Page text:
In conclusion, memory CMV-T cells remaining after lymphocyte depletion with alemtuzumab are capable of efficiently proliferating to clear CMV in sero (+) desensitized patients. A sero(−) HS patient efficiently developed CMV-T cells after T cell and B cell depletion, and cleared CMV viremia. High levels of NK cells remaining posttransplant and anti-CMV IgG are consistently available posttransplant and may also contribute to clearance of CMV infection through antibody-dependent cell cytotoxicity in CMV sero (+) patients. These results suggest that IVIG + rituximab desensitization combined with alemtuzumab induction with triple immunosuppression maintenance does not increase risk for CMV infection in HS kidney transplant patients.

Back to Top | Article Outline

REFERENCES

1. Vo AA, Wechsler EA, Wang J, et al. Analysis of subcutaneous (SQ) alemtuzumab induction therapy in highly sensitized patients desensitized with IVIG and rituximab. Am J Transplant. 2008;8:144–149.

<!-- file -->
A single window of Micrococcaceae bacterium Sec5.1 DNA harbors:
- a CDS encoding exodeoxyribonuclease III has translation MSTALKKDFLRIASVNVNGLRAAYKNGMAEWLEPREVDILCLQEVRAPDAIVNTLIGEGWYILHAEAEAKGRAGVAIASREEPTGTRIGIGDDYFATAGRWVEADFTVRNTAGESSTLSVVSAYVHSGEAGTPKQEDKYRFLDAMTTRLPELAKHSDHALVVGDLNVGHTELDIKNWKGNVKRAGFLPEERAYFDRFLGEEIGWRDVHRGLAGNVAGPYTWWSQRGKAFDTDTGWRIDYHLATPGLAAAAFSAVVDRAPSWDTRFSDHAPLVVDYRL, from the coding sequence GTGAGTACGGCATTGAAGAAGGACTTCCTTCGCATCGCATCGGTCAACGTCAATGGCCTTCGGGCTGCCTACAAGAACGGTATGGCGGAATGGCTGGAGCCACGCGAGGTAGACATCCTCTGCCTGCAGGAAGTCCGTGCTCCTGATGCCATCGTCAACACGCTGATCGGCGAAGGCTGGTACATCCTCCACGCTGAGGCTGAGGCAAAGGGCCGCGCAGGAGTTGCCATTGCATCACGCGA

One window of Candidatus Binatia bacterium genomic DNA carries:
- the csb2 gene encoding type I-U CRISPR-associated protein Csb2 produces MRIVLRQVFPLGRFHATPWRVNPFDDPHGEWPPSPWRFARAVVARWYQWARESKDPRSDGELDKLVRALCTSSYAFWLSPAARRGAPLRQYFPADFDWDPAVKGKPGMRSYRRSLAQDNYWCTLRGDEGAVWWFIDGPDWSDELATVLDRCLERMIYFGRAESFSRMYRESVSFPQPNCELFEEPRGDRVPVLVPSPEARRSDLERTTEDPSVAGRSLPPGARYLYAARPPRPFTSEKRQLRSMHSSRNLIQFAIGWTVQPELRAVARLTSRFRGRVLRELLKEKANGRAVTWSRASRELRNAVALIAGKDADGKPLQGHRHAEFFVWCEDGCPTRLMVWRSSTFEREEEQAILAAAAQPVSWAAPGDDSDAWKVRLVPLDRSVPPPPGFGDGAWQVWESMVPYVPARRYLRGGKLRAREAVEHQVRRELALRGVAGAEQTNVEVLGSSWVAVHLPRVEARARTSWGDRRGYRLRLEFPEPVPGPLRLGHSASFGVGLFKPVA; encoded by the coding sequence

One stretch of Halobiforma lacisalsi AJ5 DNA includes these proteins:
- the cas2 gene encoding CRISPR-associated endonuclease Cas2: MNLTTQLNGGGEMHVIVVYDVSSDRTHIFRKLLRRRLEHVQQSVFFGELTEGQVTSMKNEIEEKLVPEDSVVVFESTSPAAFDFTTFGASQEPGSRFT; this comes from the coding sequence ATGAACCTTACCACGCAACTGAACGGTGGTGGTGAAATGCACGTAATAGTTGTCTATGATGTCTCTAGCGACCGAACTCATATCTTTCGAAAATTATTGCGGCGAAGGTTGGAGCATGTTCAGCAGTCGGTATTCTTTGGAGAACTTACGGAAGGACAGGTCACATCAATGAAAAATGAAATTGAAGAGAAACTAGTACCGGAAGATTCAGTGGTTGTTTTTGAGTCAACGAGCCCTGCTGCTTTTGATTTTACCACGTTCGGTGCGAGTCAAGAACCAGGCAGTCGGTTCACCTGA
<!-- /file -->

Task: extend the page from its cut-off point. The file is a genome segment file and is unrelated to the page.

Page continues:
2. Heilman RL, Chakkera H, Mazur M, et al. Outcomes of simultaneous kidney-pancreas transplantation with positive cross-match. Transplant Proc. 2009;41:303–306.
3. Hanaway MJ, Woodle ES, Mulgaonkar S, et al. Alemtuzumab induction in renal transplantation. N Engl J Med. 2011;364:1909–1919.
4. Peleg AY, Husain S, Kwak EJ, et al. Opportunistic infections in 547 organ transplant recipients receiving alemtuzumab, a humanized monoclonal CD-52 antibody. Clin Infect Dis. 2007;44:204–212.
5. Martin SI, Marty FM, Fiumara K, et al. Infectious complications associated with alemtuzumab use for lymphoproliferative disorders. Clin Infect Dis. 2006;43:16–24.